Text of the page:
At the Drive-In went off like a fire-cracker back in the day and given their incendiary performances included a well-documented implosion during their Big Day Out tour over fifteen years ago, a reunion seemed largely improbable. As rock fans know only too well, they actually did reunite having dealt with their inner machinations to return as a functional touring unit. Any veteran punters still mining the inevitable nostalgic comparisons could be forgiven if they missed last year’s triumphant comeback tour. However, there have been opportunities to catch offshoot bands on other festival tours that have delivered interesting and solid live performances since the band’s initial demise. So, it was a mixed crowd that turned up to the Hordern on this long weekend to catch the latest reinstated version of At the Drive-In.
Kicking of the show was garage rock trio Le Butcherettes, headed by the ubiquitous Teri Gender Bender, initially wearing a pair of olive green overalls with a scarf.
Opening their set with ‘Burn the Scab’, the vocals echoed throughout the venue as people began wandering in. ‘Demon Stuck in Your Eye’ had a very White Stripes feel to it whilst ‘The Devil Lived’ and ‘Boulders Love Over Layers of Rock’ were vocal driven songs with the keyboard lines and bass following the melody. As Gender Bender’s glare was enhanced by the red stripe painted across her eyes and face together with her whipping long dark brown hair, the lighting strobe effects and the rhythm section knuckling down led to audience focus on her sometimes exaggerated stage movements such as shoulder shuffles, crab like walks and leaning right back.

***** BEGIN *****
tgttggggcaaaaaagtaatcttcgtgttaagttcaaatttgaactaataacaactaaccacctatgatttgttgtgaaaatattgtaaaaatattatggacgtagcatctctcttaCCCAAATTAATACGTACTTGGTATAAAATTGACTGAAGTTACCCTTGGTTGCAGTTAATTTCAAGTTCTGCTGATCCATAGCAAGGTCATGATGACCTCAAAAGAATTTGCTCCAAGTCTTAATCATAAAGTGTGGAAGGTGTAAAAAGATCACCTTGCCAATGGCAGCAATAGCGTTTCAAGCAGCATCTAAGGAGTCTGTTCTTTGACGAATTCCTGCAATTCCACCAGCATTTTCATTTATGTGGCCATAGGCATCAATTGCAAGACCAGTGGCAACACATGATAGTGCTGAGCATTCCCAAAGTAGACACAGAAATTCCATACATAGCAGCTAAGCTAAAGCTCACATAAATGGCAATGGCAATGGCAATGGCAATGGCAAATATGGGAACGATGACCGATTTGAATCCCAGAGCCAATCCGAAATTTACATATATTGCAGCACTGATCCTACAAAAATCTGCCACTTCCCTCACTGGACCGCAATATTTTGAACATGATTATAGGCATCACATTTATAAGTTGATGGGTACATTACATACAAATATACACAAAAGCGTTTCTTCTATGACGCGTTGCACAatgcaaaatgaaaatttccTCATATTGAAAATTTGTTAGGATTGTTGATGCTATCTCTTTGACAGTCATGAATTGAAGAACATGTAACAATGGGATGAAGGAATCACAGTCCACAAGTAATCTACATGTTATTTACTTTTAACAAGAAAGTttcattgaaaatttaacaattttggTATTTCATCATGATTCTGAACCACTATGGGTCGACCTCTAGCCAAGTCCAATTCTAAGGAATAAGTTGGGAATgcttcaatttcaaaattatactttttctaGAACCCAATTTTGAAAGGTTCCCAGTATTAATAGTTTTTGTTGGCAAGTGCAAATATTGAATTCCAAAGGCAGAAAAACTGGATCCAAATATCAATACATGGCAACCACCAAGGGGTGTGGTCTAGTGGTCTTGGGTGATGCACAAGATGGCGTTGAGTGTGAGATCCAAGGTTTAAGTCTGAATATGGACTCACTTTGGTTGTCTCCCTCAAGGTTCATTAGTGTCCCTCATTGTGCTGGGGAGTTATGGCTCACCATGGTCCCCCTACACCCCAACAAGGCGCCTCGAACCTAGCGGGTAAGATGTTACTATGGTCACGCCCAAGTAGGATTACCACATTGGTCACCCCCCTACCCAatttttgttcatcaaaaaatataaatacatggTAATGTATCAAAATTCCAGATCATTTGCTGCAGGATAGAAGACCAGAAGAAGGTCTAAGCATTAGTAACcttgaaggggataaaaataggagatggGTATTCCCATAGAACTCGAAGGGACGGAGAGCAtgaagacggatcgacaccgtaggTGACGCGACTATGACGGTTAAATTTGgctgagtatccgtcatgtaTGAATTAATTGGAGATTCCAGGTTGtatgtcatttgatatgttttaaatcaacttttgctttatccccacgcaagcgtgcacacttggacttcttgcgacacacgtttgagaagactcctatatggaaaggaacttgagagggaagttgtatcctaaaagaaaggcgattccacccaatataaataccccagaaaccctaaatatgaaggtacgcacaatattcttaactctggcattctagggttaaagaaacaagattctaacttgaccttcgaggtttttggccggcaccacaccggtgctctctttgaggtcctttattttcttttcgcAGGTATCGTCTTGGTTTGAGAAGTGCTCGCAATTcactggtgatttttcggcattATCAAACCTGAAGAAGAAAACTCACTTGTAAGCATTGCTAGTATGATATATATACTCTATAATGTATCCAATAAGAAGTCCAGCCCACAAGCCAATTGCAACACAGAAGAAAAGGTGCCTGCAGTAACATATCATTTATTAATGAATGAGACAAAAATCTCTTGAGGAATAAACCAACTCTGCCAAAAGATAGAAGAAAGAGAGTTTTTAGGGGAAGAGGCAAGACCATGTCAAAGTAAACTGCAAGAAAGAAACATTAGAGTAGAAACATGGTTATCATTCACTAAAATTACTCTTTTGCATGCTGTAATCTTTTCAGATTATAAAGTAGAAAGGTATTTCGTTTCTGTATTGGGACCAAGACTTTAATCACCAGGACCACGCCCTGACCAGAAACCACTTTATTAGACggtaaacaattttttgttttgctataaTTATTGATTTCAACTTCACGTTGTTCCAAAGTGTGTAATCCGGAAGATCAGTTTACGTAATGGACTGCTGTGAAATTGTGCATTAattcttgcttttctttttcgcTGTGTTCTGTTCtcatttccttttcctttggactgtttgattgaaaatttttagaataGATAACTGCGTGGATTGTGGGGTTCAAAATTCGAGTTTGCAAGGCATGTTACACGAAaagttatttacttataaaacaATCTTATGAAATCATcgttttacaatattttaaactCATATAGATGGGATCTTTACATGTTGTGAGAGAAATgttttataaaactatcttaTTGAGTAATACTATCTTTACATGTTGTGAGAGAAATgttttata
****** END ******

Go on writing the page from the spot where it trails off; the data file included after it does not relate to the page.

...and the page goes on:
‘I’m Getting Sick of You’ had a simple but strong guitar chord and percussive attack and briefly saw Gender Bender centre stage without a microphone, yet singing at the audience. The strong chorus driven song appeared to delve into improvisational territory as did ‘Witchless C Spot’ that employed some delay effects and a synth moog vibe before the kick drum came back in to lead the charge. ‘Stab My Back’ had a bit of groove, almost dance funk sensibility but ‘The Leibniz Language’ saw Gender Bender screaming away after the keyboard introduction took the song into abrasive and intentionally jarring sections with a tremolo vocal style adding tension.
During that song, Gender Bender put her guitar down and rapidly removed her overalls to reveal her red dress, heels and stockings look to an appreciative audience before the three piece closed their set with ‘Henry Don’t Got Love’ chock full of chord stabs, delay lines and the odd crowd sing-along. As a support act, Le Butcherettes did a great job getting the crowd’s attention as they ripped through a variety of interesting songs with a slightly unhinged performance style to it over 45 minutes.